The opinion pieces
The findings regarding the 6 opinion pieces confirm those for the news stories. To Vima (centre light) adopted the most critical attitude towards Russia, followed to a much lesser extent by Kathimerini (centre right). The opinions of Avgi (left wing) and Efimerida ton Sintakton (left wing) present a very different interpretation of the case. To Vima adopted a very firm stance on Russia’s responsibility: “It is a fact that the Russian secret services have reactivated the practice of executing traitors, as happened in 2006 in the case of Litvinenko, who was poisoned with plutonium in the UK… Whether the attack on Skripal was ordered by the Kremlin or not, it demonstrates a new policy and sends a clear message to those Russians who cooperate or have cooperated with Western secret agencies: they should be scared to death” (“Have the unwritten rules of spying changed?” (9 March).
In another piece, To Vima offers a clearer interpretation of the Russian motivation behind the attack on Skripal: “Why did the revenge take place now and not earlier?... If the allegations by Britain are true, then one possible explanation is linked to the election in Russia. Given that the electoral campaign was very boring (Putin’s victory was certain), the Skripal case came conveniently to feed the Cold-War instincts of an entire generation of Russians who grew up in that period and reinforce Putin’s profile as a powerful and decisive leader” (“A Cold-War climate thanks to a toxic Putin”, 18 March).
In the case of Kathimerini the only reference in relation to Skripal comes from an opinion dealing with the decision of a Greek University to award an honorary doctorate to Vladimir Putin: “What does it matter whether the authoritarian Russian leader imprisons every voice of opposition. What does it matter whether he sends agents in the UK to murder his opponents? The giants of knowledge in Greece honour him for his work! (“Interests and Stupidity”, 16 March)
Efimerida ton Sintakton looked to be trying to find a point of equal distance between the positions of the UK and Russia: “Who really benefits - cui bono - from the assassination attempt?... The rising tension, in this temporal and political context, is beneficial to both Theresa May, who appears to be very weakened by the chaotic handling of Brexit, and Vladimir Putin who manipulates patriotic sentiment in order to alarm his voters with another ‘anti-Russian campaign’ by the West. It is also beneficial to Donald Trump, who is trying to end all suspicions that he colluded with Russia in order to win the presidential election” (The British target Putin in a spy thriller”, (17 March).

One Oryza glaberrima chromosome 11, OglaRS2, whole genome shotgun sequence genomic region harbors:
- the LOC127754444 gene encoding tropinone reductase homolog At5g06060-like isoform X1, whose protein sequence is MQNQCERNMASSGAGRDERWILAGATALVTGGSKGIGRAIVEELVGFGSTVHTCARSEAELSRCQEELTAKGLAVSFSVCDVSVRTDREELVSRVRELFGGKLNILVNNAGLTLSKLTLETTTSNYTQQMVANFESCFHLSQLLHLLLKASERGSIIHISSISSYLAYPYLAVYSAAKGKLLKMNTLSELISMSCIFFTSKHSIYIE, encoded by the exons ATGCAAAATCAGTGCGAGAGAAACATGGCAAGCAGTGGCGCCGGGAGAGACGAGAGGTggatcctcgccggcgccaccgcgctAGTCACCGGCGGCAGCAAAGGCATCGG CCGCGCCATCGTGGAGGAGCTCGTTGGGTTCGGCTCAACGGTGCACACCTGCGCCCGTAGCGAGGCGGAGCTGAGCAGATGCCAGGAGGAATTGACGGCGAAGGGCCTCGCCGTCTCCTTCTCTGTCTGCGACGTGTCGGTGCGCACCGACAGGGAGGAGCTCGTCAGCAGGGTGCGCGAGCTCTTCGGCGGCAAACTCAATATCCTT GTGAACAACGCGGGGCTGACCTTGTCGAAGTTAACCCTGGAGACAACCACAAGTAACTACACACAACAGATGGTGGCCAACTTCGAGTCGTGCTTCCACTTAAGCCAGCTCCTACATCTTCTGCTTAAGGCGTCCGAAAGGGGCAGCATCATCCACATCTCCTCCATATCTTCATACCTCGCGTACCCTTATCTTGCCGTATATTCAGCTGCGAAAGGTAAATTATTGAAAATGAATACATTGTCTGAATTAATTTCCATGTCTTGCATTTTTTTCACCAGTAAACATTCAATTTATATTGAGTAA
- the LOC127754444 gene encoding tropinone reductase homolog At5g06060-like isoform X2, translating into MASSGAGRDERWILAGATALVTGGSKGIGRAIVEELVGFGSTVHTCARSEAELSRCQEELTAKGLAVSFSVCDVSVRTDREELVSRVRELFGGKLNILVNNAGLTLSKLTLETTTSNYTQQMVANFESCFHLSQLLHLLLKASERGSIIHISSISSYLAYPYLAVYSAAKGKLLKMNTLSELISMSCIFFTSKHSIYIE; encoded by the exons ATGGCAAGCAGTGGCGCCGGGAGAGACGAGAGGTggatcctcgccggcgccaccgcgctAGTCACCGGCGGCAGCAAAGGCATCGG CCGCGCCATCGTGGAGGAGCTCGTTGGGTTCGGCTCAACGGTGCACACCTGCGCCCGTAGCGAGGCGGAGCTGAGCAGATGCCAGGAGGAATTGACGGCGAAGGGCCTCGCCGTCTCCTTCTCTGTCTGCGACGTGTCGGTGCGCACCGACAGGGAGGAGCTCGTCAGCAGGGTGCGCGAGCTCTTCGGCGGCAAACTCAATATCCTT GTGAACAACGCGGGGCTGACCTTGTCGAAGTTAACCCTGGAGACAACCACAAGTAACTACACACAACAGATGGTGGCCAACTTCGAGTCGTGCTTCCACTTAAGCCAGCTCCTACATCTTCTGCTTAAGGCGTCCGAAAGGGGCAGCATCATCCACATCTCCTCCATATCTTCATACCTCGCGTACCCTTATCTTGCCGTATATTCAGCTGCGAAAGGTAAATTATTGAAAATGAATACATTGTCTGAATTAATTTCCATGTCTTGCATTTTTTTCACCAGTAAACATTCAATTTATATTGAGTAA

Avgi took the most noticeably favourable position towards Russia, questioning the validity of the evidence presented by the UK: “For Western countries, the use of a Russian-made neurotoxic agent (Novichok) is by itself enough to prove Russia’s guilt. The proof given by London come from the analysis by testing facilities at Porton Down - a facility for biological and chemical weapons which for many decades has operated in the same obscure manner of which the West accuses Russia. A crisis broke out immediately, without a report by an independent organization like the Organization for the Prohibition of Chemical Weapons, while London refused to respond to Russia’s request to be given samples of the substance (“Russia: elections in the midst of a Cold War climate”, 18 March). Avgi also speculated that the incident was being used for political ends by all parties involved (the US, the UK and Russia).
This study showed that Greek newspapers mainly adopted a neutral stance towards the Skripal case. With the exception of To Vima (centre left) they did not want to take part in the debate of the wider context of relations between Russia and the West. It is striking that this was true whatever the political orientation of the newspapers. It is likely that strong pro-Russian sentiment among the Greek public influenced the country’s newspapers not to emphasize Russia’s involvement.